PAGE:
Reimagine Public Safety

As your Council Member I will:

​Commit to the #ParticipatoryBudgetPledge

  • Hold at least one participatory budgeting session per budget cycle

  • Empower constituent input to meaningfully impact how public money is spent

  • Prioritize the voices and needs of underserved people, specifically BIPOC communities

Commit to the #NoCopMoneyCA Pledge

  • I pledge not to accept contributions or endorsements from police or correctional officer unions or associations and instead prioritize the protection of Black lives and our communities over police repression and the incarceration industry.​

Direct public investments in community programs that address the root causes of crime:

  • Food security programs

  • Support for family and child development

  • Social work services

  • Mental health services


Support programs that work on rehabilitating and helping crime victims and survivors

Support peaceful conflict resolution and alternative first responder programs for crises where an armed officer is not necessary

Withhold pensions and don't rehire cops involved in excessive force 


One major factor determining whether you will be stopped by police is your race.


Even though Black and Latino drivers are less likely to be caught with illegal items, we are still stopped far more than white drivers. 

The Los Angeles Police Department made more stops in communities of color and subjected Black and Latino residents to extensive questioning according to an independent review in 2019. Other tactics such as handcuffing or forcing residents to face a wall and check for tattoos were also often used.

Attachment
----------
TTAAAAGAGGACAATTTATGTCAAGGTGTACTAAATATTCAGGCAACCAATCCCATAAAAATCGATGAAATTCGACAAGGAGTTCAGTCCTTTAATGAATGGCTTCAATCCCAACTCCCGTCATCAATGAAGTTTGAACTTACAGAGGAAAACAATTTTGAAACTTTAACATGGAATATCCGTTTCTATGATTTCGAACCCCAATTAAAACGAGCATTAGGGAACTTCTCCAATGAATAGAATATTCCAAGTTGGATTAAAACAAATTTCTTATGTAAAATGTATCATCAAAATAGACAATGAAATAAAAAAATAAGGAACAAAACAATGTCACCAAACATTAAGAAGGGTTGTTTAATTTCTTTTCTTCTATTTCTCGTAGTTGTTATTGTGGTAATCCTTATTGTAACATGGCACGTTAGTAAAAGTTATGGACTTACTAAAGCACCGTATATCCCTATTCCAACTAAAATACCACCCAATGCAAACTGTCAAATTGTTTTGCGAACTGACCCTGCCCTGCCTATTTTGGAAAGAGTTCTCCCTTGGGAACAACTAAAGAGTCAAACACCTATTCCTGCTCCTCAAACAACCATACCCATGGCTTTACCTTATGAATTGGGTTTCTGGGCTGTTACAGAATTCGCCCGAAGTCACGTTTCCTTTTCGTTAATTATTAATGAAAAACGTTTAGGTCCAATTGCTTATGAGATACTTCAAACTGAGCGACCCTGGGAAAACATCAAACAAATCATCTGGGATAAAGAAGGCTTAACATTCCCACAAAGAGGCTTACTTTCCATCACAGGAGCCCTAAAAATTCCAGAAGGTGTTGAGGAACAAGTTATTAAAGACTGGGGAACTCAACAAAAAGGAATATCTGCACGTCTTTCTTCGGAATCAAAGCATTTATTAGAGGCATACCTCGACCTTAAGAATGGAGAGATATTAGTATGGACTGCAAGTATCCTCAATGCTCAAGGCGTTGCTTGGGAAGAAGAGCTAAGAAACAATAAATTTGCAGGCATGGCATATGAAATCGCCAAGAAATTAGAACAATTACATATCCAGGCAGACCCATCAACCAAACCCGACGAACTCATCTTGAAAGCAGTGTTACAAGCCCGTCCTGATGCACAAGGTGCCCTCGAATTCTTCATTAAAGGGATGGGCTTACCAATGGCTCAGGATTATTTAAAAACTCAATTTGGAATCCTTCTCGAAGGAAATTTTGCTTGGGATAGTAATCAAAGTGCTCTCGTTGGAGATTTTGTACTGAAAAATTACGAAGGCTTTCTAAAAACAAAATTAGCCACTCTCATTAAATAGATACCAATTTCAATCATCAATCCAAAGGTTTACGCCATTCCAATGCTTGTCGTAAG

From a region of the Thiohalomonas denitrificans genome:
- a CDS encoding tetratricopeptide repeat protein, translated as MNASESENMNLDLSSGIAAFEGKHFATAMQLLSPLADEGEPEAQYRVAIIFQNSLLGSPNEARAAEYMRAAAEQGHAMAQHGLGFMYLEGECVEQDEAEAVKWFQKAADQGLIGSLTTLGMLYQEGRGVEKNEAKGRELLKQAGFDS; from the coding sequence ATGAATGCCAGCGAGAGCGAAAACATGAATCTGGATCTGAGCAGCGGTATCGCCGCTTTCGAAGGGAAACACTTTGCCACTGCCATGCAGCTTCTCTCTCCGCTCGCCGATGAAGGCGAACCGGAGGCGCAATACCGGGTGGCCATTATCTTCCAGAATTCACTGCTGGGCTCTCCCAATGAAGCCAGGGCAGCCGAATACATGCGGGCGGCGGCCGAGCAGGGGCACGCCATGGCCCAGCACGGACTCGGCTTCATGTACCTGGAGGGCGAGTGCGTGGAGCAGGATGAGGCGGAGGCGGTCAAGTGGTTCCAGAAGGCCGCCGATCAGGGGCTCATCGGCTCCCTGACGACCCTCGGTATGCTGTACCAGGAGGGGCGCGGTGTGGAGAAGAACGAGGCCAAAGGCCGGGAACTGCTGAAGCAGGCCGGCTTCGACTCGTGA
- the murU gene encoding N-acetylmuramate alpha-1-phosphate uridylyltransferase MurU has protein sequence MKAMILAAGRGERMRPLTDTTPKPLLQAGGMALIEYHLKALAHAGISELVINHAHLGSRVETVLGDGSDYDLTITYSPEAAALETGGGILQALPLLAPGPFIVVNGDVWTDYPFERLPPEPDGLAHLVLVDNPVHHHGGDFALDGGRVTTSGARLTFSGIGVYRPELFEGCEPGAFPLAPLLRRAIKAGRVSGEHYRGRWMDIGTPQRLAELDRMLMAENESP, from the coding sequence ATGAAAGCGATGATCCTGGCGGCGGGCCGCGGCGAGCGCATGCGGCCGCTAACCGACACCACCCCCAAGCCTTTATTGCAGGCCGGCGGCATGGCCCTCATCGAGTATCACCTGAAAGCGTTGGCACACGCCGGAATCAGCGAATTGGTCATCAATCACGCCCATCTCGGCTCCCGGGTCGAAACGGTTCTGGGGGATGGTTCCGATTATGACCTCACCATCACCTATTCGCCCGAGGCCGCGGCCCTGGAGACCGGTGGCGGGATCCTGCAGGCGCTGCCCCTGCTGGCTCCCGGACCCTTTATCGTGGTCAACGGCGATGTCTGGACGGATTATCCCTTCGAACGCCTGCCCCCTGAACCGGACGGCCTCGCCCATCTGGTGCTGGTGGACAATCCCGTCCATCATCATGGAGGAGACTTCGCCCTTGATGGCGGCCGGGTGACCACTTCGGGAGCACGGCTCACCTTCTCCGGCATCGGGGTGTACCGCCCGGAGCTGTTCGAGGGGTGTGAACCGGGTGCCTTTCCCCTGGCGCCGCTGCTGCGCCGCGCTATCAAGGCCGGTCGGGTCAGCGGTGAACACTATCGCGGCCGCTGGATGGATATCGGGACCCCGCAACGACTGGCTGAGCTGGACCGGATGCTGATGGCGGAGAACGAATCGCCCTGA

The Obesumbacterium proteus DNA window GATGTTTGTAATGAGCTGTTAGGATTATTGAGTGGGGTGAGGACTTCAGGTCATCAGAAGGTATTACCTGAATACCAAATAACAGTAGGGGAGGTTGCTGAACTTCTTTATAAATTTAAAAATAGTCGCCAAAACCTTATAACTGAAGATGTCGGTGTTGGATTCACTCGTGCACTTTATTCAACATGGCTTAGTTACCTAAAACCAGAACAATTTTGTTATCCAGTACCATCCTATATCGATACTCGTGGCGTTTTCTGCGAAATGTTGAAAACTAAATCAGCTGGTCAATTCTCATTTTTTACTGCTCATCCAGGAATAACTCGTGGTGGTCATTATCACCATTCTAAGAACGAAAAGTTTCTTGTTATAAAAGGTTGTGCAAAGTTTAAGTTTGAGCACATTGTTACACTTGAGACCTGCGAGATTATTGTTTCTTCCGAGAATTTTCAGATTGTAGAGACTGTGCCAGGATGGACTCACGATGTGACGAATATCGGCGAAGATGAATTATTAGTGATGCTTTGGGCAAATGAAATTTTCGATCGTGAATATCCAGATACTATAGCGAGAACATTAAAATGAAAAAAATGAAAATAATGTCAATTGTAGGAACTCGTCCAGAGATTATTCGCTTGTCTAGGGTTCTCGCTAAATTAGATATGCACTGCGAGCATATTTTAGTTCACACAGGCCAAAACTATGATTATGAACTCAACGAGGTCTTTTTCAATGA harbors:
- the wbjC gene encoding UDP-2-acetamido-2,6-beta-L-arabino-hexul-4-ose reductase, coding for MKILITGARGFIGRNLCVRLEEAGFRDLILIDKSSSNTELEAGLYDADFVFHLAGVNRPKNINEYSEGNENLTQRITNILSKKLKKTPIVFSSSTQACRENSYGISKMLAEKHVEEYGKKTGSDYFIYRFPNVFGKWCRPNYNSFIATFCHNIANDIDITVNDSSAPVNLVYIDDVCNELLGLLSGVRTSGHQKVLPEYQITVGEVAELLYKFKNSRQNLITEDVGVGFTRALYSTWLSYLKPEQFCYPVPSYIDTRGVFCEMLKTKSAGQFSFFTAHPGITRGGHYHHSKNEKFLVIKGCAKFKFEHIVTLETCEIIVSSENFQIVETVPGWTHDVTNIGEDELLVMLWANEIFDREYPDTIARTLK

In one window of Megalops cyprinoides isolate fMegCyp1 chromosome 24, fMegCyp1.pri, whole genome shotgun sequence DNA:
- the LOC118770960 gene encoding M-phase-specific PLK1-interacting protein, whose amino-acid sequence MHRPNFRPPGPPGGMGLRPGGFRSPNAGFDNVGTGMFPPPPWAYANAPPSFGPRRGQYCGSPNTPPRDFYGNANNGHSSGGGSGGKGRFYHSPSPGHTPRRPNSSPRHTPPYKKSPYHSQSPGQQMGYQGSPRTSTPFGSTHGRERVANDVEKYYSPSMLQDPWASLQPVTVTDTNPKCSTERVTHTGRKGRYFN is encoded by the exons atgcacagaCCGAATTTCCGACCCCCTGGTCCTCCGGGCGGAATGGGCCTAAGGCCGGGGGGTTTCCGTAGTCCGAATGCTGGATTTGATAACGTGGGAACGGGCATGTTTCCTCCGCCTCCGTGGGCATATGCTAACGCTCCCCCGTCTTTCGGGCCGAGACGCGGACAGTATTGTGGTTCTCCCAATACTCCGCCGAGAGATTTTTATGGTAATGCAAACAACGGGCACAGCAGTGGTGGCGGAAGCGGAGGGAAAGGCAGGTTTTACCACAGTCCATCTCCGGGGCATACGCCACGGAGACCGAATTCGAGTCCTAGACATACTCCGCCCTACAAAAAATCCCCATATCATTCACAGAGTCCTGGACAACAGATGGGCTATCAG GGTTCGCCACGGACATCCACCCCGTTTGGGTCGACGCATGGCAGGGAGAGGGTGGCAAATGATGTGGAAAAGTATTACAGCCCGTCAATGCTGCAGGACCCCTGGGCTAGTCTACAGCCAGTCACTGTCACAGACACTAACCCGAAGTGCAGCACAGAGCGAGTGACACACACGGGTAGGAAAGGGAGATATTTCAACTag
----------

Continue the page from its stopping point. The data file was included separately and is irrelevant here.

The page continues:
We are more likely to be stopped for broken taillights or expired registrations, which are more likely to affect working-class communities, rather than violations like speeding. However, the pretext for most of these stops is race.

1 out of every 4th person that has been stopped by LAPD were Black even though  1 out of every 10th person in Los Angeles is Black. This is what we mean when we say "driving while Black or brown". 


LAPD also has a track record of severely underreporting their traffic stops. An independent review in 2019 revealed that LAPD officers failed to document nearly 23% of their searches of people seen on video of police stops and searches.

That same report found that only 2% of these stops actually ended up in an arrest.

After report, after report, after report of how ineffective and racist these pretextual traffic stops were, Mayor Garcetti and LAPD Chief Moore decided to pull back from these "stop-and-frisk" tactics. But early this year, they backtracked on their commitment.


Despite the racial disparities in stop-and-frisk, LAPD has returned to placing police officers to conduct more stop-and-frisk searches in communities of color.

As of February 2021, LAPD has conducted at least 639 stops, more than eight times higher than the incorrect numbers they originally reported. 

These pretextual stops traumatize the racially profiled victims and often lead to excessive tickets at best -- and severe injury or death at worst.

I know too well the trauma of growing up in LA and being stopped multiple times by police whether my mother was driving me to school or we were going to the grocery store. Growing up Black in America, you never know how a police encounter is going to end. For many, it can lead to traumatizing or often fatal results. The digital age has helped put these stories in the light, but this public safety crisis has been too familiar for Black and Latino communities.